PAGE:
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Spotlight: Casey Cadile ’91 Looking back, it isn’t surprising that Casey Cadile has dedicated her professional life to animals of all kinds. At a very young age, her mom drove her back and forth to the Academy of Sciences so she could take classes on bugs and animals. At 14, she began volunteering at the San Francisco Zoo Education Program on the Nature Trail and went on to spend ten years teaching visitors about habitat conservation, endangered species, and environmental issues. She also worked with the Raptor Program and focused on condor breeding. At Castilleja, she took every advanced science and math class the school offered, and found her passion further fueled by inspiring teachers like Mrs. Meece. Casey attended Cornell University and studied chemistry and cell biology while continuing her interest in the injured birds of prey at the Cornell Raptor Barn. She determined that she wanted to be a “hard core” bench research scientist in veterinary medicine and entered the School of Veterinary Medicine at the University of Illinois right after graduating from college. With her outstanding background in cell biology, she quickly determined her interest in oncology research. After internships in Illinois and back at Cornell, she moved to San Mateo, where she began a medical oncology residency with Veterinary Medical Specialists (SAGE) and Michigan State University. Her interest in oncology became more personal during veterinary school when she herself successfully battled breast cancer and her father passed away from metastatic melanoma. Casey completed her residency in 2007 and was welcomed as one of seven oncologists at SAGE in San Mateo. She works with dogs and cats, coordinating their radiation, surgery, and chemotherapy treatments with a total treatment approach. While she misses research, Casey says that the thing that inspires her most about her work is her patients, and she does stay in touch with human oncology research and genetic causes for breed-related cancers. Outside of the office she is an avid snowboarder. She gets up to Kirkwood several times a month during the season, and also enjoys back-country camping in the Eastern Sierras during the summer. Asked about any advice that she has for others who are hoping to pursue veterinary medicine, she suggests taking a rigorous science course-load and getting hands-on clinical experience, not necessarily just in a veterinary office. “Be persistent,” she says. “It may take more than one try to understand something, or to get into school, or secure an internship, but if you are following your passions, it is well worth the effort.” 44 | full circle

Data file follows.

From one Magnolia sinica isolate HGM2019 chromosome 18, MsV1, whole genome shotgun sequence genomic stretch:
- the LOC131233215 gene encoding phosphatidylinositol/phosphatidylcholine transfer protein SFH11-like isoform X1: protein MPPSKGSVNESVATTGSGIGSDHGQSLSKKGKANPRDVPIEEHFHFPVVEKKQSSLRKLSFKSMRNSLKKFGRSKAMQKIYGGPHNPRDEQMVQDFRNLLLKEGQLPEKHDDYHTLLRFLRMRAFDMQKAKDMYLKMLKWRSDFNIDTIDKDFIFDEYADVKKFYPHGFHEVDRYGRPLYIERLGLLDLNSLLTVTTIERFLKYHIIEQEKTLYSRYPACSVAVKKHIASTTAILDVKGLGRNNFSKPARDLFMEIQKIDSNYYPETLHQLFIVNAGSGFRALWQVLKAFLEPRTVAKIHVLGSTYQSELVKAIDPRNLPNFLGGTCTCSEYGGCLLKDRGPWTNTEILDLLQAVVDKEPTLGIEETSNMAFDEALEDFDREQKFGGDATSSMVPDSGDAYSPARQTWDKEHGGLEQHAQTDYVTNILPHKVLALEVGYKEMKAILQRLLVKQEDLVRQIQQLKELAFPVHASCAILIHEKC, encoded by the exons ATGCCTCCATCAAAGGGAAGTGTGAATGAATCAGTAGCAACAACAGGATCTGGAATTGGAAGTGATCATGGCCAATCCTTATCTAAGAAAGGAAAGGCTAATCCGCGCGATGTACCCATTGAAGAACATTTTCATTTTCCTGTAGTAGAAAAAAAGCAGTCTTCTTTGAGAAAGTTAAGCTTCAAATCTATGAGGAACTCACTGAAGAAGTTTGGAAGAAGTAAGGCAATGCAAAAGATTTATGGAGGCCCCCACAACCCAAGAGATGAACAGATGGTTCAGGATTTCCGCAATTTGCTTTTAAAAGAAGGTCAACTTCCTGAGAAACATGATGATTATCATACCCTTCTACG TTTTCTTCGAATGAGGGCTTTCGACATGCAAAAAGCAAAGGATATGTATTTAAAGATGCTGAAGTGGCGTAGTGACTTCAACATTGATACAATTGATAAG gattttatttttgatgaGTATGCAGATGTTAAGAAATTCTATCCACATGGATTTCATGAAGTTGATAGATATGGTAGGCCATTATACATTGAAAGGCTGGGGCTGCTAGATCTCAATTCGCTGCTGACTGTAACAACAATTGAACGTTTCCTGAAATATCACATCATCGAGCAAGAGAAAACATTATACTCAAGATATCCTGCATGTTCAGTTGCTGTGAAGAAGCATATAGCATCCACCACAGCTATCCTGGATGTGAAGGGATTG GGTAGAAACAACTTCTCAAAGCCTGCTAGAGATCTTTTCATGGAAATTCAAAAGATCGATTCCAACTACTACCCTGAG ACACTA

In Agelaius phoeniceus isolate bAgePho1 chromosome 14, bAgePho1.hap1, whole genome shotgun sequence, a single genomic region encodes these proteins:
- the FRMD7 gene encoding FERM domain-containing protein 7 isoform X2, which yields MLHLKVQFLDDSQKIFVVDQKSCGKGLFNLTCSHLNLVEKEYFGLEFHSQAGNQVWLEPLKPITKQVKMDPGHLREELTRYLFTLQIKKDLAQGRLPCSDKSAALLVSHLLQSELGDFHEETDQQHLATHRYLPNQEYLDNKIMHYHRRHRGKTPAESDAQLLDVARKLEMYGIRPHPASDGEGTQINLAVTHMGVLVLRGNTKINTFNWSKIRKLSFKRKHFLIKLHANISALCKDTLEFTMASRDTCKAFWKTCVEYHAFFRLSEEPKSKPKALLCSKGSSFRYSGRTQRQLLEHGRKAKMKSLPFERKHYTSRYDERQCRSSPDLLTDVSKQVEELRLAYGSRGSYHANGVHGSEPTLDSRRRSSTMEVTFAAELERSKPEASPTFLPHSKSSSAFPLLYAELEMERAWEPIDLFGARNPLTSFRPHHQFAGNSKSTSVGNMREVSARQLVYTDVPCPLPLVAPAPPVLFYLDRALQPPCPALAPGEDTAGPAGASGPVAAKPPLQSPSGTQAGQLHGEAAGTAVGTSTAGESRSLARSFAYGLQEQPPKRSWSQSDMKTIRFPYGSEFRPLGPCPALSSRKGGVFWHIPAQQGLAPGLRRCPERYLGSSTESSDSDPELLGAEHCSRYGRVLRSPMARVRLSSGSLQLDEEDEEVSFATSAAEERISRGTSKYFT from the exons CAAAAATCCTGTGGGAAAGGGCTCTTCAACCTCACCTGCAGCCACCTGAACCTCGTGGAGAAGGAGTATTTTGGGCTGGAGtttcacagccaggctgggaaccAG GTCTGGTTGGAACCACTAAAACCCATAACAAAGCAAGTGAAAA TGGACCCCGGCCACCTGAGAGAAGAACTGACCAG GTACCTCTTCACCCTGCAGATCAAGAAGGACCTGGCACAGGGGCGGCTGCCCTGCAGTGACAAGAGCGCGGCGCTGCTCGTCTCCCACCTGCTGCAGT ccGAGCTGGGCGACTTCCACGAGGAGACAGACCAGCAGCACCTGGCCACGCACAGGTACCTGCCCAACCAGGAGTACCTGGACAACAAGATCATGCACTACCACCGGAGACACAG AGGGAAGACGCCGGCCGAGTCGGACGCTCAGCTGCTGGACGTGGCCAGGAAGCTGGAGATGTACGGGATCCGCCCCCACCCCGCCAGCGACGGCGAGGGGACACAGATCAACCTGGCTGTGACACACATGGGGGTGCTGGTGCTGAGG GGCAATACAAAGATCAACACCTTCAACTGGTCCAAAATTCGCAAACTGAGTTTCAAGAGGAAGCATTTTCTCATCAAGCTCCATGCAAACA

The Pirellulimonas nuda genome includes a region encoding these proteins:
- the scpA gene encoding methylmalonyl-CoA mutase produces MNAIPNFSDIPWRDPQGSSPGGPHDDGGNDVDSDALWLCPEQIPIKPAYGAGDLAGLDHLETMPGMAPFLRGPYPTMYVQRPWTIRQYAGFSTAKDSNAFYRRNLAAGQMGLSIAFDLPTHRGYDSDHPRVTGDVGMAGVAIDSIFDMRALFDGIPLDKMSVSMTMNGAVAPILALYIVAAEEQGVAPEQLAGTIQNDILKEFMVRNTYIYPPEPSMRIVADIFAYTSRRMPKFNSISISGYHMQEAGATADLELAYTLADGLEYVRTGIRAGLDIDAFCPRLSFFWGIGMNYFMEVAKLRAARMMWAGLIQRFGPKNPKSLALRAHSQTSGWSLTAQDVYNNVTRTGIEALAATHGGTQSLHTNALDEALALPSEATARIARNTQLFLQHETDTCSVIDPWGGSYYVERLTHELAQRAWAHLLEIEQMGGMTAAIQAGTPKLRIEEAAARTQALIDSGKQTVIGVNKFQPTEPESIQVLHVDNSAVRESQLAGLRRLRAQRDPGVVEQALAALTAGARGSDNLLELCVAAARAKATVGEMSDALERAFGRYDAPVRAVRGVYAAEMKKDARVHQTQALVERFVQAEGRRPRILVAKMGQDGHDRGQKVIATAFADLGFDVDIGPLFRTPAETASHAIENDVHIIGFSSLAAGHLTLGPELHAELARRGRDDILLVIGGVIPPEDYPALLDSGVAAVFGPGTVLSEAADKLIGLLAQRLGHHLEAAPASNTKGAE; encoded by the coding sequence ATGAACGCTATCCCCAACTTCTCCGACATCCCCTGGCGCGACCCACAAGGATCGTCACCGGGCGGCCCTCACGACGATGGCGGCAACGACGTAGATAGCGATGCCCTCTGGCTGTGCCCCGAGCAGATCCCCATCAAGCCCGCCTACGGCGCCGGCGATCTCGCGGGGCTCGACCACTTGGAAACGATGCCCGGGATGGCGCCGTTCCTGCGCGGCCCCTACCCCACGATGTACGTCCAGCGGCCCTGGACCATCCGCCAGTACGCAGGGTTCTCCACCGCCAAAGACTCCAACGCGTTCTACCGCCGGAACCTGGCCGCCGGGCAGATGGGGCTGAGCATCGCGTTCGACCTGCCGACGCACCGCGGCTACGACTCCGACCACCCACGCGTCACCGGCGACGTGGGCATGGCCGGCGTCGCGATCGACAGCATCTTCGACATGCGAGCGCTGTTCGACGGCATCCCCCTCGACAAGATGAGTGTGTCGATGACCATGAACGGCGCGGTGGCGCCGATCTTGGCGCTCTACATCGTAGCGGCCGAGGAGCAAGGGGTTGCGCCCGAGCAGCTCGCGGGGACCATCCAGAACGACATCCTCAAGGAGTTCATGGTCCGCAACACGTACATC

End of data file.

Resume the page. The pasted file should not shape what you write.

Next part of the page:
Full Circle Spring 2011  

Full Circle Sprint 2011

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